By Rear Adm. Sam Cox USN (Ret.)
With deep sadness the NHF reports the loss of another strong champion of naval history – Vice Adm.
William H. Rowden, USN (Ret.) who passed on 15 October 2022 at age 92. Vice Adm. Rowden served as a Director on our Board of Directors for two decades from 1995 until 2015 when he achieved director emeritus status. During his tenure he led the audit committee, assuring the organization remained on solid financial footing. Before his two decades of service to our foundation, he served the nation for four
decades as a Surface Warfare Officer. Former NHF President Vice Admiral Bob Dunn recounted: “Bill Rowden was a respected colleague who oversaw the organization’s finances during a capital campaign to build a Cold War Gallery and expand of programs such as oral history and STEM. He was ever collegial yet worked to keep the NHF on an even keel. In recognition of his outstanding work during his two decades on the NHF board, on departure he was elected director emeritus.”
A young William H. Rowden took the oath of office at the U.S. Naval Academy on 14 July 1948. As a midshipman he participated in plebe crew, company sports, and sailing yawls, and according to the Lucky Bag, he yearned to be a Marine Corps officer. Midshipman Rowden graduated on 6 June 1952 with a degree in Naval Science and was commissioned an ensign. In September 1952, Ensign Rowden reported to his first assignment, as Weapons Officer on the San Diego-based Fletcher-class destroyer USS YARNALL (DD-541) while the ship was engaged in bombardment of the North Korean port of Wonsan. He made two Korean War deployments on YARNALL, operating in the Sea of Japan escorting Task Force 77 carriers, with periodic assignment to the gunline on the coast of North Korea and one period on the Formosa Straits patrol between the People’s Republic of China and the Republic of China (Taiwan) to keep that continuing crisis from flaring up. He was promoted to lieutenant (junior grade) in December 1953.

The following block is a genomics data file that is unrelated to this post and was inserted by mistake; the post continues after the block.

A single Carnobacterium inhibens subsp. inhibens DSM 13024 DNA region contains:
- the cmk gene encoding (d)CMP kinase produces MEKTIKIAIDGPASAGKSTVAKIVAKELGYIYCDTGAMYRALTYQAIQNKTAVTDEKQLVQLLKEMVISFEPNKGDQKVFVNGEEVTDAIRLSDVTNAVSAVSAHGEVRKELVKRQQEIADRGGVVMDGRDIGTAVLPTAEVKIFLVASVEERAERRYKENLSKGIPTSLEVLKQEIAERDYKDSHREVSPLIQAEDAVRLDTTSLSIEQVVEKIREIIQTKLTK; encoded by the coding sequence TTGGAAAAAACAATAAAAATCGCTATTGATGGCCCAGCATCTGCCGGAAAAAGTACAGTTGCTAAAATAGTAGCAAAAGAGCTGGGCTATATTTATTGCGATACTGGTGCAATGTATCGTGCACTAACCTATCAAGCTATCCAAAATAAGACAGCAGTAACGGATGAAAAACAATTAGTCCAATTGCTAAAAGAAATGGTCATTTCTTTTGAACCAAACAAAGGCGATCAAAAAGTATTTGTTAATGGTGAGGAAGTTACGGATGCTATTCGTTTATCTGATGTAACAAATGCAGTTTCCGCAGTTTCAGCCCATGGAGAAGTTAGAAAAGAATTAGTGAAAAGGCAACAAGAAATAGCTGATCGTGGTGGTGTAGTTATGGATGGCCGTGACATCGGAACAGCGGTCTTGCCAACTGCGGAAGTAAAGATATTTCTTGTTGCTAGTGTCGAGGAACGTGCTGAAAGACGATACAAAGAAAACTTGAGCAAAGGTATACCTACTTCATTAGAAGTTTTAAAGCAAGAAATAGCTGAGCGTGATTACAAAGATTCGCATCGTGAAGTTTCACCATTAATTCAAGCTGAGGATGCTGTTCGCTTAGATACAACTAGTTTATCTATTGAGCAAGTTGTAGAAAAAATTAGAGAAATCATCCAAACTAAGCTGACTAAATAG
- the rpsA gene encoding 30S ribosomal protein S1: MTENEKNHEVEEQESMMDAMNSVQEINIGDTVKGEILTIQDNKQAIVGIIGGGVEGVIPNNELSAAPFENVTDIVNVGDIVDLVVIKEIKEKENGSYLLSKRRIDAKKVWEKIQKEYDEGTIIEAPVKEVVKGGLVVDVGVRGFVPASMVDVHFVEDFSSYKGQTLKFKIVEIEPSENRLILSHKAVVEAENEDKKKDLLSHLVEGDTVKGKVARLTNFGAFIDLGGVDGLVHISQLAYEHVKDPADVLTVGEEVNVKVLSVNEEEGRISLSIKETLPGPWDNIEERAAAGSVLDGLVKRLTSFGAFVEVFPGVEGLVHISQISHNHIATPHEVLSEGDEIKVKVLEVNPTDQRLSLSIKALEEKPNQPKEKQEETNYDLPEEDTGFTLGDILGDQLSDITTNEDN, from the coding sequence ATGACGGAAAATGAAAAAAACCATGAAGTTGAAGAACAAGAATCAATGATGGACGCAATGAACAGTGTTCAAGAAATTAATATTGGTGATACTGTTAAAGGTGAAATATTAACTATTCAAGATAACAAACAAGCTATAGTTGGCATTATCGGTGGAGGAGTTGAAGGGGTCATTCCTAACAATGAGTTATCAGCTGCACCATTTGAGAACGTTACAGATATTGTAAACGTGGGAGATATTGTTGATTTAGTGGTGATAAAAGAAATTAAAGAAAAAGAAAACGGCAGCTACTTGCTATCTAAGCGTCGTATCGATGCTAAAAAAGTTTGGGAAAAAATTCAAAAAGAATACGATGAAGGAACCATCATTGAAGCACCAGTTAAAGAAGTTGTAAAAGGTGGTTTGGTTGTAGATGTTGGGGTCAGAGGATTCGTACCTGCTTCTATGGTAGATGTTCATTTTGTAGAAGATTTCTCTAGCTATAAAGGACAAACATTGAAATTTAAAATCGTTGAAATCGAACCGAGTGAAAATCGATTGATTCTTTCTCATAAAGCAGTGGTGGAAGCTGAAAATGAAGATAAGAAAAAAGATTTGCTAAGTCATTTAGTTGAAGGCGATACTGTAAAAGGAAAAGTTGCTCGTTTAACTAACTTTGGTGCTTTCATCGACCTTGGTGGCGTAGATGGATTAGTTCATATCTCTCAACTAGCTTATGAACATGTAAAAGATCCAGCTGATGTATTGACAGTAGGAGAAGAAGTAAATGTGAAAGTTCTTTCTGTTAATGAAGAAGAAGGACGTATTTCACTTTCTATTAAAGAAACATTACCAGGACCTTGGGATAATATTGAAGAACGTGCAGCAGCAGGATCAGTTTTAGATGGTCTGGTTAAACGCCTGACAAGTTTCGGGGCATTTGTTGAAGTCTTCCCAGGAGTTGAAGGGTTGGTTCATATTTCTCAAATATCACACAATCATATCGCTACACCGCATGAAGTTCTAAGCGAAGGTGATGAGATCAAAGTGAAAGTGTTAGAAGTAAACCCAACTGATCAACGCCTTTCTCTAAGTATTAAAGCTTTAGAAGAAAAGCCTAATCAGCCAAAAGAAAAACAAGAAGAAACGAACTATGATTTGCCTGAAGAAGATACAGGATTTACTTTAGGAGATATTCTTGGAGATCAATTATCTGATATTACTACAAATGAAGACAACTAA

In December 1954, Lieutenant (junior grade) Rowden reported as Executive Officer for the recently commissioned Bluebird-class coastal minesweeper USS CORMORANT (AMS-122.) CORMORANT was reclassified as MSC-122 in February 1955 and LTJG Rowden assumed command in December 1955. Initially operating from her homeport of Long Beach, California, CORMORANT was permanently forward deployed to Sasebo, Japan in January 1956, conducting exercises with Korean, Japanese and Taiwanese minesweepers. CORMORANT was awarded a Battle Efficiency ribbon, and LTJG Rowden was promoted to lieutenant in July 1956.
In May 1957, Lieutenant Rowden was assigned to the Bureau of Naval Personnel in Washington DC, as the Advanced and Functional School Assignment Officer in Enlisted Distribution. In August 1959, Lieutenant Rowden assumed duty as Executive Officer for Newport-based Dealey-class destroyer escort USS LESTER (DE-1022) for Operation Springboard annual Atlantic Fleet exercise in the Caribbean, followed by a Northern Europe deployment for the fall NATO convoy exercise. In July 1961, Lieutenant Rowden reported as a student at the Naval Postgraduate School, Monterey, California in a two-year Ordnance Engineering course; he was awarded a Bachelor of Science in Electrical Engineering in 1963, after being promoted to lieutenant commander in January 1962.
In June 1963, Lieutenant Commander Rowden assumed command of San Diego-based Dealey-class destroyer escort USS BAUER (DE-1025) while the ship was deployed to the Far East, deploying again in June 1964 to the Gulf of Tonkin, escorting Task Force 77 carriers on Yankee Station. In July 1965 Lieutenant Commander Rowden was assigned as Aide and Flag Lieutenant for Commander-in-Chief, U.S. Pacific Command, Admiral Ulysses S. Grant Sharp, in Pearl Harbor. He was promoted to commander in July 1966.